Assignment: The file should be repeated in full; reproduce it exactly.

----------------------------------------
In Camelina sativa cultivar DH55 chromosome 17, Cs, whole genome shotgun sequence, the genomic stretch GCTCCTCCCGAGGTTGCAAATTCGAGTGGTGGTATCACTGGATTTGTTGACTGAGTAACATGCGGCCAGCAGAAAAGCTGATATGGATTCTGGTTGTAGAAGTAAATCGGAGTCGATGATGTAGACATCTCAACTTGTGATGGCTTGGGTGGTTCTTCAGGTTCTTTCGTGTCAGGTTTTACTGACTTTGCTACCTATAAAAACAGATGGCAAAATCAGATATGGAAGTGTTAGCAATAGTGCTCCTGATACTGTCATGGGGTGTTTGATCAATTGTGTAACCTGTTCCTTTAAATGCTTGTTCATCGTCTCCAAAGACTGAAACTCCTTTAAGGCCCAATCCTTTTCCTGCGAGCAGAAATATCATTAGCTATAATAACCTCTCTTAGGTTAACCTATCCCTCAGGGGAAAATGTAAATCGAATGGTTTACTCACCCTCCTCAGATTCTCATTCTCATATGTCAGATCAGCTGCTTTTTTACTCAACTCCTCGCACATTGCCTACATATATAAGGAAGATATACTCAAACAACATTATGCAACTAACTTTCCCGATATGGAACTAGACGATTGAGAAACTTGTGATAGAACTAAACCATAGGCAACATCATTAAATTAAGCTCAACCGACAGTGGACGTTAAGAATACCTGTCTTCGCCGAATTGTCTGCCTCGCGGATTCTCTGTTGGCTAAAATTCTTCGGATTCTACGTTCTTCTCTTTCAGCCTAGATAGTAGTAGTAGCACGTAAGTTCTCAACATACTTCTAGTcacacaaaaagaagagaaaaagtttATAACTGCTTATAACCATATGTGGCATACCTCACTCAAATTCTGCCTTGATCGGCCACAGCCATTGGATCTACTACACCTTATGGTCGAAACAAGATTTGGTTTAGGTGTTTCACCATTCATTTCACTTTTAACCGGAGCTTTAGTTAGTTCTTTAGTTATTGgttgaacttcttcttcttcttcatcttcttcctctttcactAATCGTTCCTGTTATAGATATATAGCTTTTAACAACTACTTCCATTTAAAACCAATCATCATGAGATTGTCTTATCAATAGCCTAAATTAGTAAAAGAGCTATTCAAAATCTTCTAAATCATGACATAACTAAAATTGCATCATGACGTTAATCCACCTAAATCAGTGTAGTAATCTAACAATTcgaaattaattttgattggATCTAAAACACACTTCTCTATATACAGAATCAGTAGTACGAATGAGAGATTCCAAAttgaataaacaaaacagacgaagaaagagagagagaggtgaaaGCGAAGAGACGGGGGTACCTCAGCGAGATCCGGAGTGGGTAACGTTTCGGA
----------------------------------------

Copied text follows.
In Camelina sativa cultivar DH55 chromosome 17, Cs, whole genome shotgun sequence, the genomic stretch GCTCCTCCCGAGGTTGCAAATTCGAGTGGTGGTATCACTGGATTTGTTGACTGAGTAACATGCGGCCAGCAGAAAAGCTGATATGGATTCTGGTTGTAGAAGTAAATCGGAGTCGATGATGTAGACATCTCAACTTGTGATGGCTTGGGTGGTTCTTCAGGTTCTTTCGTGTCAGGTTTTACTGACTTTGCTACCTATAAAAACAGATGGCAAAATCAGATATGGAAGTGTTAGCAATAGTGCTCCTGATACTGTCATGGGGTGTTTGATCAATTGTGTAACCTGTTCCTTTAAATGCTTGTTCATCGTCTCCAAAGACTGAAACTCCTTTAAGGCCCAATCCTTTTCCTGCGAGCAGAAATATCATTAGCTATAATAACCTCTCTTAGGTTAACCTATCCCTCAGGGGAAAATGTAAATCGAATGGTTTACTCACCCTCCTCAGATTCTCATTCTCATATGTCAGATCAGCTGCTTTTTTACTCAACTCCTCGCACATTGCCTACATATATAAGGAAGATATACTCAAACAACATTATGCAACTAACTTTCCCGATATGGAACTAGACGATTGAGAAACTTGTGATAGAACTAAACCATAGGCAACATCATTAAATTAAGCTCAACCGACAGTGGACGTTAAGAATACCTGTCTTCGCCGAATTGTCTGCCTCGCGGATTCTCTGTTGGCTAAAATTCTTCGGATTCTACGTTCTTCTCTTTCAGCCTAGATAGTAGTAGTAGCACGTAAGTTCTCAACATACTTCTAGTcacacaaaaagaagagaaaaagtttATAACTGCTTATAACCATATGTGGCATACCTCACTCAAATTCTGCCTTGATCGGCCACAGCCATTGGATCTACTACACCTTATGGTCGAAACAAGATTTGGTTTAGGTGTTTCACCATTCATTTCACTTTTAACCGGAGCTTTAGTTAGTTCTTTAGTTATTGgttgaacttcttcttcttcttcatcttcttcctctttcactAATCGTTCCTGTTATAGATATATAGCTTTTAACAACTACTTCCATTTAAAACCAATCATCATGAGATTGTCTTATCAATAGCCTAAATTAGTAAAAGAGCTATTCAAAATCTTCTAAATCATGACATAACTAAAATTGCATCATGACGTTAATCCACCTAAATCAGTGTAGTAATCTAACAATTcgaaattaattttgattggATCTAAAACACACTTCTCTATATACAGAATCAGTAGTACGAATGAGAGATTCCAAAttgaataaacaaaacagacgaagaaagagagagagaggtgaaaGCGAAGAGACGGGGGTACCTCAGCGAGATCCGGAGTGGGTAACGTTTCGGA